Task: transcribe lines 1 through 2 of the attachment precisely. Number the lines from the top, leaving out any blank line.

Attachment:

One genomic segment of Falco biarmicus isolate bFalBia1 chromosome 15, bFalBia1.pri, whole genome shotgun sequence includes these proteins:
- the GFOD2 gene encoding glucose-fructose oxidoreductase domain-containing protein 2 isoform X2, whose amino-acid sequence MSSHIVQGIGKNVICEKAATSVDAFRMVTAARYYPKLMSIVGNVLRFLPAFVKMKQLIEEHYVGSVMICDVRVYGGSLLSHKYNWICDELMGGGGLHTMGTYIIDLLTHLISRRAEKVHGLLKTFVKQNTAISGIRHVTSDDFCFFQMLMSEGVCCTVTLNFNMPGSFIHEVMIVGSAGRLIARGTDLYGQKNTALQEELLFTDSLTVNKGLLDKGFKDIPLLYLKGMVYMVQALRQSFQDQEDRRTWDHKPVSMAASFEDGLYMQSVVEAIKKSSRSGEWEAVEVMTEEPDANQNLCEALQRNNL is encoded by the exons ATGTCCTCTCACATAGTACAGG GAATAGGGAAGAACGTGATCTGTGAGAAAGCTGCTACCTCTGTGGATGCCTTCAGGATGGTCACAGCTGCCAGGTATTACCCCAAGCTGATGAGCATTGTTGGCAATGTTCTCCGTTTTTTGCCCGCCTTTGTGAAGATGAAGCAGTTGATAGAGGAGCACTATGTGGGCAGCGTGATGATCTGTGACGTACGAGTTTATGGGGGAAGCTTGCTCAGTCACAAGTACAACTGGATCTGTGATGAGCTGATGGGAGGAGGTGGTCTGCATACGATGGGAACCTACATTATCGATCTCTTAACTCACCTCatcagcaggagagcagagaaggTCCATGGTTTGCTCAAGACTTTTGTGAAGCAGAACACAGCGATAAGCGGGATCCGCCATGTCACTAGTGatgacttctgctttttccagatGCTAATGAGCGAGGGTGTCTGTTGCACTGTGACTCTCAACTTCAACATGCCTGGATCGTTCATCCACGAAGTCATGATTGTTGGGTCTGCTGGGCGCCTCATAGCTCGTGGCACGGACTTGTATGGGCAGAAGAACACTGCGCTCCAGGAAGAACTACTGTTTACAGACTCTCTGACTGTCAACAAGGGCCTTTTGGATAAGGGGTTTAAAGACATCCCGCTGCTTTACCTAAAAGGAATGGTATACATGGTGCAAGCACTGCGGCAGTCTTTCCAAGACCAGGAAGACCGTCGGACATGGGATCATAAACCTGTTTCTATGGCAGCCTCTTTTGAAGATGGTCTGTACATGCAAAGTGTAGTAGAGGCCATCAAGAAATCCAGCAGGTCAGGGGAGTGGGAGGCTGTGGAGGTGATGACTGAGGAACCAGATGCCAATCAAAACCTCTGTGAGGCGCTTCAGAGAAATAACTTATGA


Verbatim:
One genomic segment of Falco biarmicus isolate bFalBia1 chromosome 15, bFalBia1.pri, whole genome shotgun sequence includes these proteins:
- the GFOD2 gene encoding glucose-fructose oxidoreductase domain-containing protein 2 isoform X2, whose amino-acid sequence MSSHIVQGIGKNVICEKAATSVDAFRMVTAARYYPKLMSIVGNVLRFLPAFVKMKQLIEEHYVGSVMICDVRVYGGSLLSHKYNWICDELMGGGGLHTMGTYIIDLLTHLISRRAEKVHGLLKTFVKQNTAISGIRHVTSDDFCFFQMLMSEGVCCTVTLNFNMPGSFIHEVMIVGSAGRLIARGTDLYGQKNTALQEELLFTDSLTVNKGLLDKGFKDIPLLYLKGMVYMVQALRQSFQDQEDRRTWDHKPVSMAASFEDGLYMQSVVEAIKKSSRSGEWEAVEVMTEEPDANQNLCEALQRNNL is encoded by the exons ATGTCCTCTCACATAGTACAGG GAATAGGGAAGAACGTGATCTGTGAGAAAGCTGCTACCTCTGTGGATGCCTTCAGGATGGTCACAGCTGCCAGGTATTACCCCAAGCTGATGAGCATTGTTGGCAATGTTCTCCGTTTTTTGCCCGCCTTTGTGAAGATGAAGCAGTTGATAGAGGAGCACTATGTGGGCAGCGTGATGATCTGTGACGTACGAGTTTATGGGGGAAGCTTGCTCAGTCACAAGTACAACTGGATCTGTGATGAGCTGATGGGAGGAGGTGGTCTGCATACGATGGGAACCTACATTATCGATCTCTTAACTCACCTCatcagcaggagagcagagaaggTCCATGGTTTGCTCAAGACTTTTGTGAAGCAGAACACAGCGATAAGCGGGATCCGCCATGTCACTAGTGatgacttctgctttttccagatGCTAATGAGCGAGGGTGTCTGTTGCACTGTGACTCTCAACTTCAACATGCCTGGATCGTTCATCCACGAAGTCATGATTGTTGGGTCTGCTGGGCGCCTCATAGCTCGTGGCACGGACTTGTATGGGCAGAAGAACACTGCGCTCCAGGAAGAACTACTGTTTACAGACTCTCTGACTGTCAACAAGGGCCTTTTGGATAAGGGGTTTAAAGACATCCCGCTGCTTTACCTAAAAGGAATGGTATACATGGTGCAAGCACTGCGGCAGTCTTTCCAAGACCAGGAAGACCGTCGGACATGGGATCATAAACCTGTTTCTATGGCAGCCTCTTTTGAAGATGGTCTGTACATGCAAAGTGTAGTAGAGGCCATCAAGAAATCCAGCAGGTCAGGGGAGTGGGAGGCTGTGGAGGTGATGACTGAGGAACCAGATGCCAATCAAAACCTCTGTGAGGCGCTTCAGAGAAATAACTTATGA